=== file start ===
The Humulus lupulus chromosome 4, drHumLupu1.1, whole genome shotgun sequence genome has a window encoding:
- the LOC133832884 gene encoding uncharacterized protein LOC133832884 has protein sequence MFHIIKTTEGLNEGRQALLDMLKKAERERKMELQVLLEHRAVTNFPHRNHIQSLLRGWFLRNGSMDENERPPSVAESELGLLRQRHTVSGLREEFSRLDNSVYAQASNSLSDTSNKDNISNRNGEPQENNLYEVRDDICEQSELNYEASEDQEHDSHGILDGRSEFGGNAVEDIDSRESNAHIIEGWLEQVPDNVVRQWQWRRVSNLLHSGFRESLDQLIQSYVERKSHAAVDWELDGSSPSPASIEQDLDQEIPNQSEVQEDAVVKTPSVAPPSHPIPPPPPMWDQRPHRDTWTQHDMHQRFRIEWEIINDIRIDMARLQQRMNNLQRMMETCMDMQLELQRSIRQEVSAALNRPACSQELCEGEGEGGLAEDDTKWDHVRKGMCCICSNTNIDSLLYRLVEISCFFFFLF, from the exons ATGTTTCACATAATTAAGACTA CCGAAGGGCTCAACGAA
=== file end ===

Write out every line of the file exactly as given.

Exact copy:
The Humulus lupulus chromosome 4, drHumLupu1.1, whole genome shotgun sequence genome has a window encoding:
- the LOC133832884 gene encoding uncharacterized protein LOC133832884 has protein sequence MFHIIKTTEGLNEGRQALLDMLKKAERERKMELQVLLEHRAVTNFPHRNHIQSLLRGWFLRNGSMDENERPPSVAESELGLLRQRHTVSGLREEFSRLDNSVYAQASNSLSDTSNKDNISNRNGEPQENNLYEVRDDICEQSELNYEASEDQEHDSHGILDGRSEFGGNAVEDIDSRESNAHIIEGWLEQVPDNVVRQWQWRRVSNLLHSGFRESLDQLIQSYVERKSHAAVDWELDGSSPSPASIEQDLDQEIPNQSEVQEDAVVKTPSVAPPSHPIPPPPPMWDQRPHRDTWTQHDMHQRFRIEWEIINDIRIDMARLQQRMNNLQRMMETCMDMQLELQRSIRQEVSAALNRPACSQELCEGEGEGGLAEDDTKWDHVRKGMCCICSNTNIDSLLYRLVEISCFFFFLF, from the exons ATGTTTCACATAATTAAGACTA CCGAAGGGCTCAACGAA